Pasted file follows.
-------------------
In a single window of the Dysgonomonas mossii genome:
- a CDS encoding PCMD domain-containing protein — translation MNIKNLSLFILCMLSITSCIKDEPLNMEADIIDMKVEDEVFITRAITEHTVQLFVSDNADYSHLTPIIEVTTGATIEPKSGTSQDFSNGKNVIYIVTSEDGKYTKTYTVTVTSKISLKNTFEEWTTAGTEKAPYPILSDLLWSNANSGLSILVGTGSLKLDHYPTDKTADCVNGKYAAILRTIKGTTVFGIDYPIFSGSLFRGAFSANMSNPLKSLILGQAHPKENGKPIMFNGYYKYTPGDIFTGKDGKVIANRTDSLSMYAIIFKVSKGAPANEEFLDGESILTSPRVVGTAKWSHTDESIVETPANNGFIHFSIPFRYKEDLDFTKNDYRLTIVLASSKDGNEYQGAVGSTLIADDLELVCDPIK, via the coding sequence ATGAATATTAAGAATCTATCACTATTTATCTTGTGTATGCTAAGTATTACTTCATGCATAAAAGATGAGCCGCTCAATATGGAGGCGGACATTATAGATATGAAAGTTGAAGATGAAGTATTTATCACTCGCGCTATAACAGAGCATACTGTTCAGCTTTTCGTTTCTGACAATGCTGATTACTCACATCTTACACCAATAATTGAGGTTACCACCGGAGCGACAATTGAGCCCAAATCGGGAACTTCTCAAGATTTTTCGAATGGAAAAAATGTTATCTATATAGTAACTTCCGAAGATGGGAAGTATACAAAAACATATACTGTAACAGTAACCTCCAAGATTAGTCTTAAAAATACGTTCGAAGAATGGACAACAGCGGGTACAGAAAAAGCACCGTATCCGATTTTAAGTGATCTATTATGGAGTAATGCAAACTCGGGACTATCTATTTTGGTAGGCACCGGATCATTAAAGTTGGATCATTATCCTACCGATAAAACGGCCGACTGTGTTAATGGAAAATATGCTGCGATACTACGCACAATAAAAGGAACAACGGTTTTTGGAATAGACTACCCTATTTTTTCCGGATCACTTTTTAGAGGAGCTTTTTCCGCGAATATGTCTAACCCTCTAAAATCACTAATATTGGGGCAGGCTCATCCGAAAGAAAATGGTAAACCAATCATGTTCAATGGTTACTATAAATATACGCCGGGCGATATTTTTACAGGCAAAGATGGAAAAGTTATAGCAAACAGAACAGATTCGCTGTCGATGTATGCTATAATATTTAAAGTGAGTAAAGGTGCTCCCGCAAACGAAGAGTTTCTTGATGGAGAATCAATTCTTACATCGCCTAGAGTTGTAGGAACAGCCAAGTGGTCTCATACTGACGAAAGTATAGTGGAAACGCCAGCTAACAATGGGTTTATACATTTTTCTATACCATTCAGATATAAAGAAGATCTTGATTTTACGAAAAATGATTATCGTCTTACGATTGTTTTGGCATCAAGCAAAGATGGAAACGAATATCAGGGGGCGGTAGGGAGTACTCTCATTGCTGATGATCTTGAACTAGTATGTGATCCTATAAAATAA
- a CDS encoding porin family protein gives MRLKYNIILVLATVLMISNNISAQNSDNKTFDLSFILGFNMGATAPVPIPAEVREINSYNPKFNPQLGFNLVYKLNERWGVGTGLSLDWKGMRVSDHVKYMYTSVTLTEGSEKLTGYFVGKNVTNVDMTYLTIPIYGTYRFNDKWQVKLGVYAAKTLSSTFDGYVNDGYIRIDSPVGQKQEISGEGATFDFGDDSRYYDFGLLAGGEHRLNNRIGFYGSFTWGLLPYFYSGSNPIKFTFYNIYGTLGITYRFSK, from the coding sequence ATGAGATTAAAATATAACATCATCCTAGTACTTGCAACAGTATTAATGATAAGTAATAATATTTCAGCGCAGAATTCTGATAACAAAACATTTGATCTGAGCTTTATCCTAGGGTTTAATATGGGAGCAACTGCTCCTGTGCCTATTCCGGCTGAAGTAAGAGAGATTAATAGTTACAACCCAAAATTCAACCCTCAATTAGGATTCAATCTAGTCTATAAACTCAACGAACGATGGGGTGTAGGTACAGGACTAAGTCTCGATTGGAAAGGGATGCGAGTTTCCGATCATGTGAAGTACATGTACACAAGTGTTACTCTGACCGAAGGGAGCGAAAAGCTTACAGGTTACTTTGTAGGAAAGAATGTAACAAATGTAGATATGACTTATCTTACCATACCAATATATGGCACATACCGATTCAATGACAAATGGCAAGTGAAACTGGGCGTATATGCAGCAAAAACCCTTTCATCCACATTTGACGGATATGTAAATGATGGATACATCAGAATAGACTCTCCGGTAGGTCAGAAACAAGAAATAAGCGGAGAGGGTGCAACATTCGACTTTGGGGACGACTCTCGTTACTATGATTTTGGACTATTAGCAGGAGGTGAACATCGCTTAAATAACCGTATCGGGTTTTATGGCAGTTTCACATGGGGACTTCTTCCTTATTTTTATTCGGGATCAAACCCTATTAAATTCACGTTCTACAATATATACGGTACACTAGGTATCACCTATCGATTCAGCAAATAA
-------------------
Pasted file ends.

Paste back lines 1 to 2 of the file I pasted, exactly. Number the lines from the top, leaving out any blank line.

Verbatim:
In a single window of the Dysgonomonas mossii genome:
- a CDS encoding PCMD domain-containing protein — translation MNIKNLSLFILCMLSITSCIKDEPLNMEADIIDMKVEDEVFITRAITEHTVQLFVSDNADYSHLTPIIEVTTGATIEPKSGTSQDFSNGKNVIYIVTSEDGKYTKTYTVTVTSKISLKNTFEEWTTAGTEKAPYPILSDLLWSNANSGLSILVGTGSLKLDHYPTDKTADCVNGKYAAILRTIKGTTVFGIDYPIFSGSLFRGAFSANMSNPLKSLILGQAHPKENGKPIMFNGYYKYTPGDIFTGKDGKVIANRTDSLSMYAIIFKVSKGAPANEEFLDGESILTSPRVVGTAKWSHTDESIVETPANNGFIHFSIPFRYKEDLDFTKNDYRLTIVLASSKDGNEYQGAVGSTLIADDLELVCDPIK, via the coding sequence ATGAATATTAAGAATCTATCACTATTTATCTTGTGTATGCTAAGTATTACTTCATGCATAAAAGATGAGCCGCTCAATATGGAGGCGGACATTATAGATATGAAAGTTGAAGATGAAGTATTTATCACTCGCGCTATAACAGAGCATACTGTTCAGCTTTTCGTTTCTGACAATGCTGATTACTCACATCTTACACCAATAATTGAGGTTACCACCGGAGCGACAATTGAGCCCAAATCGGGAACTTCTCAAGATTTTTCGAATGGAAAAAATGTTATCTATATAGTAACTTCCGAAGATGGGAAGTATACAAAAACATATACTGTAACAGTAACCTCCAAGATTAGTCTTAAAAATACGTTCGAAGAATGGACAACAGCGGGTACAGAAAAAGCACCGTATCCGATTTTAAGTGATCTATTATGGAGTAATGCAAACTCGGGACTATCTATTTTGGTAGGCACCGGATCATTAAAGTTGGATCATTATCCTACCGATAAAACGGCCGACTGTGTTAATGGAAAATATGCTGCGATACTACGCACAATAAAAGGAACAACGGTTTTTGGAATAGACTACCCTATTTTTTCCGGATCACTTTTTAGAGGAGCTTTTTCCGCGAATATGTCTAACCCTCTAAAATCACTAATATTGGGGCAGGCTCATCCGAAAGAAAATGGTAAACCAATCATGTTCAATGGTTACTATAAATATACGCCGGGCGATATTTTTACAGGCAAAGATGGAAAAGTTATAGCAAACAGAACAGATTCGCTGTCGATGTATGCTATAATATTTAAAGTGAGTAAAGGTGCTCCCGCAAACGAAGAGTTTCTTGATGGAGAATCAATTCTTACATCGCCTAGAGTTGTAGGAACAGCCAAGTGGTCTCATACTGACGAAAGTATAGTGGAAACGCCAGCTAACAATGGGTTTATACATTTTTCTATACCATTCAGATATAAAGAAGATCTTGATTTTACGAAAAATGATTATCGTCTTACGATTGTTTTGGCATCAAGCAAAGATGGAAACGAATATCAGGGGGCGGTAGGGAGTACTCTCATTGCTGATGATCTTGAACTAGTATGTGATCCTATAAAATAA